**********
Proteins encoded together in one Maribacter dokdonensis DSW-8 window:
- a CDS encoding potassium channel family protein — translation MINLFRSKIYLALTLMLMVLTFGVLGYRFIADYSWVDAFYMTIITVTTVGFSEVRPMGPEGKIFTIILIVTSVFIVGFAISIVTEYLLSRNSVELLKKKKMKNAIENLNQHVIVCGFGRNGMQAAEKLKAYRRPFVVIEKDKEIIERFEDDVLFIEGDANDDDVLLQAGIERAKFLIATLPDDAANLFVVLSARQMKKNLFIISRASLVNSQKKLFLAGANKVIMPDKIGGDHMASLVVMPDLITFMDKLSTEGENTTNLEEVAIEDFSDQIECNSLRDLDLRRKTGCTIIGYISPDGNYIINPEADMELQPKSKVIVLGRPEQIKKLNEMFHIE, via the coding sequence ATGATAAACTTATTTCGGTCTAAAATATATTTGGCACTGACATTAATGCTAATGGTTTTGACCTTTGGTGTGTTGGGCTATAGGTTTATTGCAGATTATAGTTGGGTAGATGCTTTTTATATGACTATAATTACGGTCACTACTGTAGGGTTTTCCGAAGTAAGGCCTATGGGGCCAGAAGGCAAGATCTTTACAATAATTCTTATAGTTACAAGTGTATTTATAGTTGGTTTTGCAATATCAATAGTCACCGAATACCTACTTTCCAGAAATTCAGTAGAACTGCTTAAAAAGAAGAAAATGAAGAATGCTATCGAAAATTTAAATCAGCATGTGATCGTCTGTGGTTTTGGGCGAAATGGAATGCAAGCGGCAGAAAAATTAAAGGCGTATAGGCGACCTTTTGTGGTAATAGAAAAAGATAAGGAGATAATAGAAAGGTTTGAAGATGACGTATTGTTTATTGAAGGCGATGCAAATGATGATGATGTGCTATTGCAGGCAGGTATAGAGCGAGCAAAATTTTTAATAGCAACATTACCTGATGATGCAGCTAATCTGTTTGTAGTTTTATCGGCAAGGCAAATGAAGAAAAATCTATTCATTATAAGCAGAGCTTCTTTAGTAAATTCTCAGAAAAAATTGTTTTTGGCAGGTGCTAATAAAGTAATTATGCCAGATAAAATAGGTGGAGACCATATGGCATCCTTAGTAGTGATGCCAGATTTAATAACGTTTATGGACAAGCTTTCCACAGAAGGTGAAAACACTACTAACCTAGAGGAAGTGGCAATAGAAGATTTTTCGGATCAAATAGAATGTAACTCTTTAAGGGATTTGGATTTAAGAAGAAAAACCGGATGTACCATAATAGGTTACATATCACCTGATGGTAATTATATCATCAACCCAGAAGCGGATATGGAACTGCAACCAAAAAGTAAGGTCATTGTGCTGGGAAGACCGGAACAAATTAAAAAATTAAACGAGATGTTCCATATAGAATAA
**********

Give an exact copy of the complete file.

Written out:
Proteins encoded together in one Maribacter dokdonensis DSW-8 window:
- a CDS encoding potassium channel family protein — translation MINLFRSKIYLALTLMLMVLTFGVLGYRFIADYSWVDAFYMTIITVTTVGFSEVRPMGPEGKIFTIILIVTSVFIVGFAISIVTEYLLSRNSVELLKKKKMKNAIENLNQHVIVCGFGRNGMQAAEKLKAYRRPFVVIEKDKEIIERFEDDVLFIEGDANDDDVLLQAGIERAKFLIATLPDDAANLFVVLSARQMKKNLFIISRASLVNSQKKLFLAGANKVIMPDKIGGDHMASLVVMPDLITFMDKLSTEGENTTNLEEVAIEDFSDQIECNSLRDLDLRRKTGCTIIGYISPDGNYIINPEADMELQPKSKVIVLGRPEQIKKLNEMFHIE, via the coding sequence ATGATAAACTTATTTCGGTCTAAAATATATTTGGCACTGACATTAATGCTAATGGTTTTGACCTTTGGTGTGTTGGGCTATAGGTTTATTGCAGATTATAGTTGGGTAGATGCTTTTTATATGACTATAATTACGGTCACTACTGTAGGGTTTTCCGAAGTAAGGCCTATGGGGCCAGAAGGCAAGATCTTTACAATAATTCTTATAGTTACAAGTGTATTTATAGTTGGTTTTGCAATATCAATAGTCACCGAATACCTACTTTCCAGAAATTCAGTAGAACTGCTTAAAAAGAAGAAAATGAAGAATGCTATCGAAAATTTAAATCAGCATGTGATCGTCTGTGGTTTTGGGCGAAATGGAATGCAAGCGGCAGAAAAATTAAAGGCGTATAGGCGACCTTTTGTGGTAATAGAAAAAGATAAGGAGATAATAGAAAGGTTTGAAGATGACGTATTGTTTATTGAAGGCGATGCAAATGATGATGATGTGCTATTGCAGGCAGGTATAGAGCGAGCAAAATTTTTAATAGCAACATTACCTGATGATGCAGCTAATCTGTTTGTAGTTTTATCGGCAAGGCAAATGAAGAAAAATCTATTCATTATAAGCAGAGCTTCTTTAGTAAATTCTCAGAAAAAATTGTTTTTGGCAGGTGCTAATAAAGTAATTATGCCAGATAAAATAGGTGGAGACCATATGGCATCCTTAGTAGTGATGCCAGATTTAATAACGTTTATGGACAAGCTTTCCACAGAAGGTGAAAACACTACTAACCTAGAGGAAGTGGCAATAGAAGATTTTTCGGATCAAATAGAATGTAACTCTTTAAGGGATTTGGATTTAAGAAGAAAAACCGGATGTACCATAATAGGTTACATATCACCTGATGGTAATTATATCATCAACCCAGAAGCGGATATGGAACTGCAACCAAAAAGTAAGGTCATTGTGCTGGGAAGACCGGAACAAATTAAAAAATTAAACGAGATGTTCCATATAGAATAA